• Occasionally, it may occur as an extension of preseptal cellulitis, particularly in young children in whom the orbital septum is not fully developed.[1] 
  • Direct inoculation of the orbit from trauma (accidental or surgical - including orbital, lacrimal, strabismus and vitreo-retinal surgery). Post-traumatic orbital cellulitis tends to develop within 72 hours of the injury.
  • Haematogenous spread from distant bacteraemia.

The pathogens most commonly involved are the aerobic, non-spore-forming bacteria - Streptococcus pneumoniae, Staphylococcus aureus, Streptococcus pyogenes and Haemophilus influenzae (the latter mainly found in children).[2]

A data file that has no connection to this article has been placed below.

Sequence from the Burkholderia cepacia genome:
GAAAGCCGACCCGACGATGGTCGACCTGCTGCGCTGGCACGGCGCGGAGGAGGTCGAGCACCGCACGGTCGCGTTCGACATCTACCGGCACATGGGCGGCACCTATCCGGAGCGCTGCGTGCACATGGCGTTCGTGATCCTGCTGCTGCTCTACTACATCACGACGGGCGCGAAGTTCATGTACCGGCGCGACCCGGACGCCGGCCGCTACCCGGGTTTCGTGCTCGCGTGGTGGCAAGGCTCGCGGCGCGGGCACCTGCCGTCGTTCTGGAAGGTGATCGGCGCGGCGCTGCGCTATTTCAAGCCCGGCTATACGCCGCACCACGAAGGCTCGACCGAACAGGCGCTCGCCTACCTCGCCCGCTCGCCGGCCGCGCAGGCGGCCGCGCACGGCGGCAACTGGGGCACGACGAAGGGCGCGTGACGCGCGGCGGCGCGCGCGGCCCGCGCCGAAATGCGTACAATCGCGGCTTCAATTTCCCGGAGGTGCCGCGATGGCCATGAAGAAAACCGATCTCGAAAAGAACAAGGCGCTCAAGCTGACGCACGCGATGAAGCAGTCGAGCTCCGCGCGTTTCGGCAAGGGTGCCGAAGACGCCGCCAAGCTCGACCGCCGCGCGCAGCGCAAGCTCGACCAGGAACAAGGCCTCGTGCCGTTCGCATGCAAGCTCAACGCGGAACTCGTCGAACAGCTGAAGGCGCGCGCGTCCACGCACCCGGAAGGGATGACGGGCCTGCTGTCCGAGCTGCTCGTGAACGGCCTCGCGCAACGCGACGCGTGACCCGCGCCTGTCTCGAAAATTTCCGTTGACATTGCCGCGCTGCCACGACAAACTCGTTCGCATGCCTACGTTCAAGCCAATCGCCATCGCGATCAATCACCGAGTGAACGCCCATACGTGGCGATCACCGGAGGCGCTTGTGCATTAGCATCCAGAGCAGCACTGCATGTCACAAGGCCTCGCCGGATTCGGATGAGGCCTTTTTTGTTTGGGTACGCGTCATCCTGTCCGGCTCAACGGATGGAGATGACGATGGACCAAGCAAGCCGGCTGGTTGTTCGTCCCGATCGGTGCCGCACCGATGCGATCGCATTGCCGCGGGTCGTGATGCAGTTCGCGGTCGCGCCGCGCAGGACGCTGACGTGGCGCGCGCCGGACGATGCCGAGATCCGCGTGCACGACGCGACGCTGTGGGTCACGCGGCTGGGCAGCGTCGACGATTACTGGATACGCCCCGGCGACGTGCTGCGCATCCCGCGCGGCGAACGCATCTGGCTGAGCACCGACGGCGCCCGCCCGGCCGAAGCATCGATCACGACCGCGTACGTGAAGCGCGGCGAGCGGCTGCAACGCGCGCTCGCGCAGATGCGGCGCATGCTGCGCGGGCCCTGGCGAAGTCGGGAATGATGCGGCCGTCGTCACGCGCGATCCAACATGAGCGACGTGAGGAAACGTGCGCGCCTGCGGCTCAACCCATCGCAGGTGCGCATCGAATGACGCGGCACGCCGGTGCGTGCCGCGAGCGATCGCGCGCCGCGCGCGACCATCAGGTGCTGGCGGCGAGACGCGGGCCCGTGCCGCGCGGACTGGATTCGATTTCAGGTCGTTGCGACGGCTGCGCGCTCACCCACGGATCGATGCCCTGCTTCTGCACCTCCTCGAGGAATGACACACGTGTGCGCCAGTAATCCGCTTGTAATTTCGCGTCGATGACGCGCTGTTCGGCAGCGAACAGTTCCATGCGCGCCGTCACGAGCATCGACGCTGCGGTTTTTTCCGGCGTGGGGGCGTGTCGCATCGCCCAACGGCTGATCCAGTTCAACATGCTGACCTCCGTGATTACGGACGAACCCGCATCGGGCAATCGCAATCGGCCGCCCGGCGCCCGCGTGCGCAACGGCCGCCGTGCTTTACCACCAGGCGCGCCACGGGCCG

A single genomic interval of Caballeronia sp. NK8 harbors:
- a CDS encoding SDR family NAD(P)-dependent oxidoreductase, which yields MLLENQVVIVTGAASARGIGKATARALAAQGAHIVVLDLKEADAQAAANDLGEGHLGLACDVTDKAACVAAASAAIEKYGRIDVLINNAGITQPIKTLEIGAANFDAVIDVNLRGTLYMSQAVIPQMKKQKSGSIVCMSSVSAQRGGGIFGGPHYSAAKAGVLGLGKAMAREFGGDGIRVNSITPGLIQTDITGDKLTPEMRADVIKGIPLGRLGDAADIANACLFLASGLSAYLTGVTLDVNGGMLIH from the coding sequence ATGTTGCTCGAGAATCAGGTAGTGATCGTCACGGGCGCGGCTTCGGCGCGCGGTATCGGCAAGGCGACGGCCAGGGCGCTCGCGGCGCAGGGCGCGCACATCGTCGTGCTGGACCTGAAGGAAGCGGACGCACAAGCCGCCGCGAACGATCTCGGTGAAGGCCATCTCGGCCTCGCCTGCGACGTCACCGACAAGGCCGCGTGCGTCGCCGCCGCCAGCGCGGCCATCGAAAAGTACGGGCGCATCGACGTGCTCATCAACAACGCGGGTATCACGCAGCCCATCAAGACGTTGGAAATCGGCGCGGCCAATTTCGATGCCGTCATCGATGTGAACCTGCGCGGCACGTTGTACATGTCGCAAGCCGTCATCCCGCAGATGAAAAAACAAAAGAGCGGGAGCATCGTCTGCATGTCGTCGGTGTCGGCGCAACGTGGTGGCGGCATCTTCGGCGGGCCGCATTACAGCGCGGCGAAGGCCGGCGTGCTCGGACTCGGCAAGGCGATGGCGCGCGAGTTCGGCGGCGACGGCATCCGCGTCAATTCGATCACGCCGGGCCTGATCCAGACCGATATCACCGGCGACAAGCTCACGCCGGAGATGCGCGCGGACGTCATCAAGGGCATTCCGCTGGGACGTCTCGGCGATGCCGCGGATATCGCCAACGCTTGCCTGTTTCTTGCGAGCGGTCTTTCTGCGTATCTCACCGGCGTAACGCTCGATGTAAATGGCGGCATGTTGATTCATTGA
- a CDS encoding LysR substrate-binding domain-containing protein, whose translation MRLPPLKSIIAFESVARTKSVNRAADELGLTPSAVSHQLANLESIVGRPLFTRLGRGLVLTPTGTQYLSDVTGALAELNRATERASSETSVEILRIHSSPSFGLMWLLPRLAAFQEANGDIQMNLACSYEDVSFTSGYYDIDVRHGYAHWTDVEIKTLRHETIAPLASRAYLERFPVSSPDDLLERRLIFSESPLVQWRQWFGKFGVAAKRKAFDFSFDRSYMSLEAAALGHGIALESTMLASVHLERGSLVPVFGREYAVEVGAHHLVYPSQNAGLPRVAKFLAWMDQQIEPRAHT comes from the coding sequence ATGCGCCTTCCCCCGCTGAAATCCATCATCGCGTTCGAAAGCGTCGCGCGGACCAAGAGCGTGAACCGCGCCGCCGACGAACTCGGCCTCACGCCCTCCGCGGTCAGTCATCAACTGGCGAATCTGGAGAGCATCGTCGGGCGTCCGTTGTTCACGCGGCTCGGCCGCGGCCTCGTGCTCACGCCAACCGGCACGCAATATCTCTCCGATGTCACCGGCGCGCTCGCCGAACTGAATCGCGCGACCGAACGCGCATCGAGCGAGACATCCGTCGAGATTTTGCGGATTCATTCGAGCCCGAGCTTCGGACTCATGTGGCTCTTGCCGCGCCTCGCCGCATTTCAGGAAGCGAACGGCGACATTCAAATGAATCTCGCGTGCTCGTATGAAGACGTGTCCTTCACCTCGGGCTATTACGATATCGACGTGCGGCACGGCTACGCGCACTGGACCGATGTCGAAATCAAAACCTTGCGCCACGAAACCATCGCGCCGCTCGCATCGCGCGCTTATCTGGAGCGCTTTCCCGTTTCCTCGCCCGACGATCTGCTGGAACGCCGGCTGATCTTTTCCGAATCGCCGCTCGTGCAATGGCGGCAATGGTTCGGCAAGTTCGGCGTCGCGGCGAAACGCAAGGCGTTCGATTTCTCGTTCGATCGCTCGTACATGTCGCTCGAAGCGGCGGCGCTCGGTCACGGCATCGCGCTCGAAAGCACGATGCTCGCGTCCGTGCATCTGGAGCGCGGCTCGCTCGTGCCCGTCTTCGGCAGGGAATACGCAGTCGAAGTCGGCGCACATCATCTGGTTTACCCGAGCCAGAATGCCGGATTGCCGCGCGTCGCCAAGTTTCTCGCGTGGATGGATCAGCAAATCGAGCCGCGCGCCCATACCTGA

Mucormycosis associated with patients who have diabetic ketoacidosis or immunosuppression is also described.[3] This very rare and rapidly spreading infection caused by fungi, is aggressive and often fatal.[4]

There has recently been an emergence of Meticillin-resistant S. aureus (MRSA) in the organisms isolated; this is rare but the development is worrying.[5] Orbital cellulitis may be complicated by spread to adjacent structures and to the central nervous system.

Preseptal cellulitis: pathophysiology

This may also arise in one of three situations:[4]

  • As a result of local skin trauma such as lacerations and insect bites.
  • Due to spread from local infection such as dacrocystitis, hordeolum and paranasal sinuses.[6]
  • Spread from distant infections such as those outlined above as well as from the upper respiratory tract.[7]